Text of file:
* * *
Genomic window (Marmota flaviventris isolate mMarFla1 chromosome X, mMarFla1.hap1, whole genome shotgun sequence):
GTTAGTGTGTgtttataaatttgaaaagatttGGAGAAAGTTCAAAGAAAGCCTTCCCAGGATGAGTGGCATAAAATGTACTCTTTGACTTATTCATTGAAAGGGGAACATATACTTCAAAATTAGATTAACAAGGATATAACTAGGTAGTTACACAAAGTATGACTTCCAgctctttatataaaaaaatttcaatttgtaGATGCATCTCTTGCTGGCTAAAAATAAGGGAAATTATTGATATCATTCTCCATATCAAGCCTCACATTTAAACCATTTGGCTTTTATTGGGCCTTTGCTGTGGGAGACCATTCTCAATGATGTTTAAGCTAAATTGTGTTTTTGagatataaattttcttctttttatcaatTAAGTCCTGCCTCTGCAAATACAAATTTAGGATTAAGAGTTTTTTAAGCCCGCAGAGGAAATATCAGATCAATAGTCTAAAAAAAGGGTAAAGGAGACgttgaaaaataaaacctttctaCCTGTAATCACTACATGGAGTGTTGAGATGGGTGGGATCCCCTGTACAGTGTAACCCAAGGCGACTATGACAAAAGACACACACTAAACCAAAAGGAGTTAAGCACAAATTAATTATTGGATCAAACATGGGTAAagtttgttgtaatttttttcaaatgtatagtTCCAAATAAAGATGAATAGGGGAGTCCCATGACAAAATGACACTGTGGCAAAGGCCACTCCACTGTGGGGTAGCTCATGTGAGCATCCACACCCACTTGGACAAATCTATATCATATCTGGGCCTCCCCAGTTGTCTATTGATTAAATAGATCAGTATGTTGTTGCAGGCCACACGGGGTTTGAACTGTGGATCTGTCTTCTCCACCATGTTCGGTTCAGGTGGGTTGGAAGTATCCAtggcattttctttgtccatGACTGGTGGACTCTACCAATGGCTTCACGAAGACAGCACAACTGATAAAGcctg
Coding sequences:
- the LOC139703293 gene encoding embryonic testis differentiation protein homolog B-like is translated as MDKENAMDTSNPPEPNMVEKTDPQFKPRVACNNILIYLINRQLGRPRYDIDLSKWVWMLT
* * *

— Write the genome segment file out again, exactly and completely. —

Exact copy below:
Genomic window (Marmota flaviventris isolate mMarFla1 chromosome X, mMarFla1.hap1, whole genome shotgun sequence):
GTTAGTGTGTgtttataaatttgaaaagatttGGAGAAAGTTCAAAGAAAGCCTTCCCAGGATGAGTGGCATAAAATGTACTCTTTGACTTATTCATTGAAAGGGGAACATATACTTCAAAATTAGATTAACAAGGATATAACTAGGTAGTTACACAAAGTATGACTTCCAgctctttatataaaaaaatttcaatttgtaGATGCATCTCTTGCTGGCTAAAAATAAGGGAAATTATTGATATCATTCTCCATATCAAGCCTCACATTTAAACCATTTGGCTTTTATTGGGCCTTTGCTGTGGGAGACCATTCTCAATGATGTTTAAGCTAAATTGTGTTTTTGagatataaattttcttctttttatcaatTAAGTCCTGCCTCTGCAAATACAAATTTAGGATTAAGAGTTTTTTAAGCCCGCAGAGGAAATATCAGATCAATAGTCTAAAAAAAGGGTAAAGGAGACgttgaaaaataaaacctttctaCCTGTAATCACTACATGGAGTGTTGAGATGGGTGGGATCCCCTGTACAGTGTAACCCAAGGCGACTATGACAAAAGACACACACTAAACCAAAAGGAGTTAAGCACAAATTAATTATTGGATCAAACATGGGTAAagtttgttgtaatttttttcaaatgtatagtTCCAAATAAAGATGAATAGGGGAGTCCCATGACAAAATGACACTGTGGCAAAGGCCACTCCACTGTGGGGTAGCTCATGTGAGCATCCACACCCACTTGGACAAATCTATATCATATCTGGGCCTCCCCAGTTGTCTATTGATTAAATAGATCAGTATGTTGTTGCAGGCCACACGGGGTTTGAACTGTGGATCTGTCTTCTCCACCATGTTCGGTTCAGGTGGGTTGGAAGTATCCAtggcattttctttgtccatGACTGGTGGACTCTACCAATGGCTTCACGAAGACAGCACAACTGATAAAGcctg
Coding sequences:
- the LOC139703293 gene encoding embryonic testis differentiation protein homolog B-like is translated as MDKENAMDTSNPPEPNMVEKTDPQFKPRVACNNILIYLINRQLGRPRYDIDLSKWVWMLT